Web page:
Posts Tagged "shoot"

Black Bears: Please stop charging me!

Posted by on Sep 17, 2013 in Feature Articles | 0 comments

Washington's Mt. Adams, on my way to bear camp.

Washington’s Mt. Adams, on my way to bear camp.

 

Close encounter with black bear #3… in less than a year!

I don’t make this stuff up. Honestly. Yes, it happened again. When I was bear hunting on August 16, 2013 near Mt. Adams in Washington state, I had yet another very close, hair-raising and heart-pounding encounter with a black bear

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Broken Arrow, Broken Dream: The Vanishing Bear

Posted by on Feb 20, 2013 in Feature Articles | 0 comments

I had a feeling from the beginning of July, 2012, that the upcoming hunting season was going to be special. But by the end of the bear opener, which only resulted in the discovery of a virtually fruitless huckleberry crop, I was convinced this intuition had to be referring to the elk bowhunting season just two weeks away.  For me, elk camp is one of those big occasions I look forward to, in part because in certain areas of Washington’s public forestlands, you can purchase a multi-game license that allows you to harvest a black bear, a cougar, and a black-tail deer; all while hunting elk.

I guided a good friend of mine, Caleb Hancock, for the first four days of the season and didn’t see an animal. It was unseasonably hot, and it had been bone-dry for over a month. The ground and every twig, leaf, and needle strewn about it cracked in a cacophony that sounded somewhat like “RUN, ELK; RUN!”

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The Unexpected Cougar

Posted by on Feb 6, 2013 in Feature Articles | 0 comments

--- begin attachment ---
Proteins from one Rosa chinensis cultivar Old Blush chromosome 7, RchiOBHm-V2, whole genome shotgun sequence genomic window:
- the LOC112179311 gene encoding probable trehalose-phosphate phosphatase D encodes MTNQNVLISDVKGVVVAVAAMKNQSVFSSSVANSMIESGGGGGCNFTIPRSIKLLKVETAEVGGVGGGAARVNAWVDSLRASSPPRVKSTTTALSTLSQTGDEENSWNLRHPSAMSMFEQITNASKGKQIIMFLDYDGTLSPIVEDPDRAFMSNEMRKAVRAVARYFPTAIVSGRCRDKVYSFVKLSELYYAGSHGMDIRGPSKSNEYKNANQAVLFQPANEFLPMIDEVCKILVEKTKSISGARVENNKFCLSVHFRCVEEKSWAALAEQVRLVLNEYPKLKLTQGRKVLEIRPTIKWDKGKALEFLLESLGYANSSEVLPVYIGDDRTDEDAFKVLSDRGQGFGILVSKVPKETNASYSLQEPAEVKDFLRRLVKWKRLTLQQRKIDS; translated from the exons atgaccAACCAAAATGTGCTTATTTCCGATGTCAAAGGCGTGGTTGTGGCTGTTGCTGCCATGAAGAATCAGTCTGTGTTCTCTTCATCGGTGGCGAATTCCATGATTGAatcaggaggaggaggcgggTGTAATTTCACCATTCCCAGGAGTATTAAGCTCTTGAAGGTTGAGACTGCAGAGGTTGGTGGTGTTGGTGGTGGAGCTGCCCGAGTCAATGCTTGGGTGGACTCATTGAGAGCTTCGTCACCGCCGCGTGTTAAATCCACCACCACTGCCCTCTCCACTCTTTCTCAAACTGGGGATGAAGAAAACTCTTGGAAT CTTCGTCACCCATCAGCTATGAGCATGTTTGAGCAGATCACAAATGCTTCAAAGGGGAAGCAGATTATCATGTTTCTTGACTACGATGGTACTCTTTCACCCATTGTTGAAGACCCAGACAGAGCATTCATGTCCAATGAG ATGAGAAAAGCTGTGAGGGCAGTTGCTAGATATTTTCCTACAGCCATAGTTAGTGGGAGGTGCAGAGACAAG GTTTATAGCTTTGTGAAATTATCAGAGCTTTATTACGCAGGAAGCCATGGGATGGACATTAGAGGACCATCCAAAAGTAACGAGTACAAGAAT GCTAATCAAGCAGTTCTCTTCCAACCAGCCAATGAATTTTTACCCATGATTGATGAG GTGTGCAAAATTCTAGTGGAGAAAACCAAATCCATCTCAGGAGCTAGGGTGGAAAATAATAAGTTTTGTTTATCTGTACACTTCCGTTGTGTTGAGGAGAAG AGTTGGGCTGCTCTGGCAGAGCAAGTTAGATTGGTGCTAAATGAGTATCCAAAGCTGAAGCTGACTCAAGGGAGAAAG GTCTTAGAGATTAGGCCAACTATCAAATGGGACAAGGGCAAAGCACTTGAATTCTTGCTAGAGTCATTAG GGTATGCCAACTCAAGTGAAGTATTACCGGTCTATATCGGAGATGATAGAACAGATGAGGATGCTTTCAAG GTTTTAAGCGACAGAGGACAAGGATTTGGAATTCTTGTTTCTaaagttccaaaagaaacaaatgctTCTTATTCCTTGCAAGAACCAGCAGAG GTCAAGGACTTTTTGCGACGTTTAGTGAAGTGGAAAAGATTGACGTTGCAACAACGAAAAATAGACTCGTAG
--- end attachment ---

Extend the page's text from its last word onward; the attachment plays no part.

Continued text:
OLYMPUS DIGITAL CAMERA

When I entered the dark, unassuming elk woods in early September, 2011, I never imagined what I was going to walk out with only a few short hours later. It was the second day of the elk bow season in Washington, but it was the night before opener that seemed to set the stage for the unexpected that was going to be the theme for this elk hunting trip.

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5 Big Challenges of Bowhunting…and how to overcome them.

Posted by on Jan 30, 2013 in Hunting | 0 comments

Tall-tined Blacktail on the Pacific Coast

Tall-tined Blacktail on the Pacific Coast

When I entered the world of bowhunting as a 40 year-old, I thought it was going to be easier than it was. I admit, part of my challenge is where I hunt, how I hunt, and for what I hunt. Although I have a decent resume of animals I have taken with a bow, none have been from a treestand, none have been on guided hunts, and none have been on private property. Don’t get me wrong, I have absolutely nothing against guided hunts or taking animals from trees; I am all for it and I want to do it! But the fact is, I was simply not afforded the opportunity. So I had to learn by trial and error as I taught myself the ins and outs of bowhunting public forests and mountains. Let it be clear, I am still learning every time I enter the woods. Here are 5 big challenges of hunting with a bow, in no particular order.

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Hunting Bear: The Downside of DIY

Posted by on Jan 25, 2013 in Feature Articles | 0 comments

Gifford Pinchot National Forest

Gifford Pinchot National Forest

Every fall, one cannot help but find stories of elk camps, deer camps and duck camps in the shiny pages of hunting magazines all over the country. And for good reason. Sharing the excitement is part of the excitement itself. How does that old adage go? Sorrow shared is half the sorrow; joy shared is twice the joy. Never is that sentiment more in-your-face than in hunting camps everywhere. Our first organized bear camp, in the mountains of Washington in August of 2010, was no exception. Our party consisted of three guys. Two of us shot our bear on that trip. I did not.

Like most good friends and hunting companions, when we left camp after that long weekend, I was genuinely happy for my comrades. But just because I was happy for them didn’t mean I wasn’t disappointed. I am always disappointed when I am not successful…at anything. But I usually don’t flog myself or stop eating out of self-contempt; I just do what any other obsessed hunter would do: try again.

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